Being Heavy Does Not Worsen Nerve Function in Charcot–Marie–Tooth Disease type 1A, Study Suggests

Patricia Inácio, PhD avatar

by Patricia Inácio, PhD |

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CMT and excessive weight

Being overweight does not worsen nerve function in people with Charcot–Marie–Tooth Disease type 1A (CMT1A), but it may lead to more pain and less muscle strength in lower extremities, a study reports.

Researchers published the study in the Journal of Clinical Neurophysiology. Its title is “Charcot–Marie–Tooth Disease Type 1A: Influence of Body Mass Index on Nerve Conduction Studies and on the Charcot–Marie–Tooth Examination Score.

The cause of CMT1A is a genetic defect — specifically, duplication of the gene that produces peripheral myelin protein 22, or PMP 22. Loss of this protein, which helps protects nerve cells, is a hallmark of a neurodegenerative condition like CMT.

Studies have suggested that Type 2 diabetes can worsen CMT1A outcomes. A common characteristic of Type 2 patients is a high body mass index, or BMI, a score that takes into account a person’s fat level, height and weight.

But there has been limited information on “whether body mass index affects electrophysiological [nerve-signal transmission] or clinical [disease] data in those with CMT1A,” researchers at the University of Iowa’s Carver College of Medicine wrote.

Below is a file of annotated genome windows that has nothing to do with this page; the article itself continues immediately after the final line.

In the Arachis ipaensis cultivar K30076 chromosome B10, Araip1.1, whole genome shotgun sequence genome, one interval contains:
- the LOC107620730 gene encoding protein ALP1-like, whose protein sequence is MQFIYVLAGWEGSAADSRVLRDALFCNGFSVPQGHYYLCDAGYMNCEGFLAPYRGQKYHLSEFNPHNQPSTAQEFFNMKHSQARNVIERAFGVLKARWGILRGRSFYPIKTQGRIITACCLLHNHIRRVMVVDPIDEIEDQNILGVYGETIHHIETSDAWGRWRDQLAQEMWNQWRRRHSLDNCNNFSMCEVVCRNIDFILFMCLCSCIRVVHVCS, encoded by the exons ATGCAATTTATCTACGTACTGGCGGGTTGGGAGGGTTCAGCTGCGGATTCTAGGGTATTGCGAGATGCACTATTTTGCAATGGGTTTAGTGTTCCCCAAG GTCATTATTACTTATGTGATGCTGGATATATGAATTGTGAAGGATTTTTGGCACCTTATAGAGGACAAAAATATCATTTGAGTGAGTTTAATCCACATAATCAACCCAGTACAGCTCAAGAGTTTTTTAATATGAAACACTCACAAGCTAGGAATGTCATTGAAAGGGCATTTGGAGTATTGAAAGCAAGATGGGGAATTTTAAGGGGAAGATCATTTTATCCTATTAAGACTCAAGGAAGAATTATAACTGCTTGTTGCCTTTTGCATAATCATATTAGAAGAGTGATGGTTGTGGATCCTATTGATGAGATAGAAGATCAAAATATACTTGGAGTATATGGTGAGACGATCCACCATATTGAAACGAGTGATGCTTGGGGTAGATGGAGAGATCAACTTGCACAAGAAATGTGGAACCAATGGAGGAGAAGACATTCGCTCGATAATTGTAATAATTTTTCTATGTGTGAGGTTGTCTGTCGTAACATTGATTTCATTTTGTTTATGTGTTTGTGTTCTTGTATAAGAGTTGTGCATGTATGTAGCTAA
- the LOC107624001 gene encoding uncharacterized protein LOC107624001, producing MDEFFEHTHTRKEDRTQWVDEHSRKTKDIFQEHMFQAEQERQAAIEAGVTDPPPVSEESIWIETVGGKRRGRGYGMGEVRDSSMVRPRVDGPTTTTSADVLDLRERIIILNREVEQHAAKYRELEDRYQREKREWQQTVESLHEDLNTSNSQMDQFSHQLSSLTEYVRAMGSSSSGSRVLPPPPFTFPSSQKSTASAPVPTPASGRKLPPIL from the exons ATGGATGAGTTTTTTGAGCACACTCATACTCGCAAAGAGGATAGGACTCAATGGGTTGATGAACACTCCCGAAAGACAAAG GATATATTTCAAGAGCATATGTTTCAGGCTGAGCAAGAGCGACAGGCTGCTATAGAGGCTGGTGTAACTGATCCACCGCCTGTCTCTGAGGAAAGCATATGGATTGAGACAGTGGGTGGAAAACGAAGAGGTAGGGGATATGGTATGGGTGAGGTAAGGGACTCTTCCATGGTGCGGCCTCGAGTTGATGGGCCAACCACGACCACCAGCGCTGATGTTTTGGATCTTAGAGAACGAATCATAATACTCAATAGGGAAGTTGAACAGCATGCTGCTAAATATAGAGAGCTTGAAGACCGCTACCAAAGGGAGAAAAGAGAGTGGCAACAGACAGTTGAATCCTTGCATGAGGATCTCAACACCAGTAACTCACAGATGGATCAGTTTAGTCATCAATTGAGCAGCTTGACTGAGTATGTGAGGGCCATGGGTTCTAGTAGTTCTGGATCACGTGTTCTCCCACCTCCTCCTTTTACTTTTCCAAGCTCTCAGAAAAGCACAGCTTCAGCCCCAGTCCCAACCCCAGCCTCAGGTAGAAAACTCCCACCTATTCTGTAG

They wanted to know if being overweight would affect Charcot–Marie–Tooth severity scores and patients’ ability to transmit nerve signals — what scientists call nerve conduction.

Researchers combed through CMT1A patients’ records in a University of Iowa patient database. They looked at patients’ body mass index and electrodiagnostic test scores, which measure nerve conduction. They also recorded patients’ sex and the ages at which they received electrodiagnostic tests.

The patients included 51 men and 50 women whose average age was 41.

Normal BMI is 19 to 25. The average BMI of the Iowa CMT1A patients was 28. Thirty-two were obese — that is, they had a mean BMI of 36. The BMI of the 69 non-obese patients was 23.

The patients with a higher BMI were eight years older than those with a lower BMI – 45 versus 37.

After adjusting for patients’ age, the researchers found that a higher BMI had no effect on ulnar motor nerve functioning or nerve conduction scores. The ulnar motor nerve controls muscles in the forearm and hand.

The team said the results confirmed their hypothesis that increased production of PMP 22 plays a more important role than body mass index in “the neurophysiological patterns of CMT1A.”

Further analysis suggested a link between higher BMI, worse lower extremity pain and less lower extremity muscle strength.

“Whether the loss of lower extremity pinprick sensation and motor strength results in a higher BMI or if higher BMI results in these signs” requires further clarification, the researchers concluded.